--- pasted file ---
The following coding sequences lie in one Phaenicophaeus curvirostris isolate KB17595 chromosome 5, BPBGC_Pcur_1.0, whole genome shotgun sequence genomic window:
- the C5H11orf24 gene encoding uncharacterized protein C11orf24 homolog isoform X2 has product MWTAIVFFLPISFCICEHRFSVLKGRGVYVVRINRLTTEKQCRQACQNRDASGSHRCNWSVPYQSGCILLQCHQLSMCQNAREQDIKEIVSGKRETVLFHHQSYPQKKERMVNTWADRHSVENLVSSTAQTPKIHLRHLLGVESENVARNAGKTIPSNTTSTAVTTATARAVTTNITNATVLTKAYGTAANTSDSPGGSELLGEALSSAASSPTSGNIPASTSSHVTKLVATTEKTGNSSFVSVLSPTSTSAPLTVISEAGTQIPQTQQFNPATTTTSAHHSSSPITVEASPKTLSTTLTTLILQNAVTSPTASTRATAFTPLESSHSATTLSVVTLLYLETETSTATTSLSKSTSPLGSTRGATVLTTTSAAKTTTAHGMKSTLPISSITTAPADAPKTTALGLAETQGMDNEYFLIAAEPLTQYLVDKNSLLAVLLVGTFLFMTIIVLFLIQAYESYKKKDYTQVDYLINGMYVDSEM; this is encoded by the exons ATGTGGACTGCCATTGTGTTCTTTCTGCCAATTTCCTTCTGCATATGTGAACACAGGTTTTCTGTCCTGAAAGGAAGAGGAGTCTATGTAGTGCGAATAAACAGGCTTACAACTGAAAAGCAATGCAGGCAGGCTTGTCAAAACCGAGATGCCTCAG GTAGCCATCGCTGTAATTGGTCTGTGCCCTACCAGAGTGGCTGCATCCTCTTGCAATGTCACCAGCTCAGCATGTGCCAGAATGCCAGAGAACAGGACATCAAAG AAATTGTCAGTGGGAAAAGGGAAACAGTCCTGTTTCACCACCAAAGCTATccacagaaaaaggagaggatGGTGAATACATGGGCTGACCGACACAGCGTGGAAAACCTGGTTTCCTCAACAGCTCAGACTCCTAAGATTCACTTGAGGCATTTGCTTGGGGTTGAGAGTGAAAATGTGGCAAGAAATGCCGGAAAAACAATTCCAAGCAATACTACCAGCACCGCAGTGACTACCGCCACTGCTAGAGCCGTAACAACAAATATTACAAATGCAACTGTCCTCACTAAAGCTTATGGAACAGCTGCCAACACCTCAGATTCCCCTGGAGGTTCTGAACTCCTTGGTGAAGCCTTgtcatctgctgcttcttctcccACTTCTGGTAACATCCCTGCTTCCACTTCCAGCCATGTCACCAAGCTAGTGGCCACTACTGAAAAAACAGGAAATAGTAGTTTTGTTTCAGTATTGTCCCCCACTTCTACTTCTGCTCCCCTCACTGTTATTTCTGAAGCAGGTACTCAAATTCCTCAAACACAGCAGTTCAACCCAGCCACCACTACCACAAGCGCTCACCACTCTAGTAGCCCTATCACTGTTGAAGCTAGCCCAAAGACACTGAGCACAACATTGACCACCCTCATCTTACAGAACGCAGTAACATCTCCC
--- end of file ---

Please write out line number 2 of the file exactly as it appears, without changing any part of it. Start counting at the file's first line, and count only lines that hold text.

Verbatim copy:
- the C5H11orf24 gene encoding uncharacterized protein C11orf24 homolog isoform X2 has product MWTAIVFFLPISFCICEHRFSVLKGRGVYVVRINRLTTEKQCRQACQNRDASGSHRCNWSVPYQSGCILLQCHQLSMCQNAREQDIKEIVSGKRETVLFHHQSYPQKKERMVNTWADRHSVENLVSSTAQTPKIHLRHLLGVESENVARNAGKTIPSNTTSTAVTTATARAVTTNITNATVLTKAYGTAANTSDSPGGSELLGEALSSAASSPTSGNIPASTSSHVTKLVATTEKTGNSSFVSVLSPTSTSAPLTVISEAGTQIPQTQQFNPATTTTSAHHSSSPITVEASPKTLSTTLTTLILQNAVTSPTASTRATAFTPLESSHSATTLSVVTLLYLETETSTATTSLSKSTSPLGSTRGATVLTTTSAAKTTTAHGMKSTLPISSITTAPADAPKTTALGLAETQGMDNEYFLIAAEPLTQYLVDKNSLLAVLLVGTFLFMTIIVLFLIQAYESYKKKDYTQVDYLINGMYVDSEM; this is encoded by the exons ATGTGGACTGCCATTGTGTTCTTTCTGCCAATTTCCTTCTGCATATGTGAACACAGGTTTTCTGTCCTGAAAGGAAGAGGAGTCTATGTAGTGCGAATAAACAGGCTTACAACTGAAAAGCAATGCAGGCAGGCTTGTCAAAACCGAGATGCCTCAG GTAGCCATCGCTGTAATTGGTCTGTGCCCTACCAGAGTGGCTGCATCCTCTTGCAATGTCACCAGCTCAGCATGTGCCAGAATGCCAGAGAACAGGACATCAAAG AAATTGTCAGTGGGAAAAGGGAAACAGTCCTGTTTCACCACCAAAGCTATccacagaaaaaggagaggatGGTGAATACATGGGCTGACCGACACAGCGTGGAAAACCTGGTTTCCTCAACAGCTCAGACTCCTAAGATTCACTTGAGGCATTTGCTTGGGGTTGAGAGTGAAAATGTGGCAAGAAATGCCGGAAAAACAATTCCAAGCAATACTACCAGCACCGCAGTGACTACCGCCACTGCTAGAGCCGTAACAACAAATATTACAAATGCAACTGTCCTCACTAAAGCTTATGGAACAGCTGCCAACACCTCAGATTCCCCTGGAGGTTCTGAACTCCTTGGTGAAGCCTTgtcatctgctgcttcttctcccACTTCTGGTAACATCCCTGCTTCCACTTCCAGCCATGTCACCAAGCTAGTGGCCACTACTGAAAAAACAGGAAATAGTAGTTTTGTTTCAGTATTGTCCCCCACTTCTACTTCTGCTCCCCTCACTGTTATTTCTGAAGCAGGTACTCAAATTCCTCAAACACAGCAGTTCAACCCAGCCACCACTACCACAAGCGCTCACCACTCTAGTAGCCCTATCACTGTTGAAGCTAGCCCAAAGACACTGAGCACAACATTGACCACCCTCATCTTACAGAACGCAGTAACATCTCCC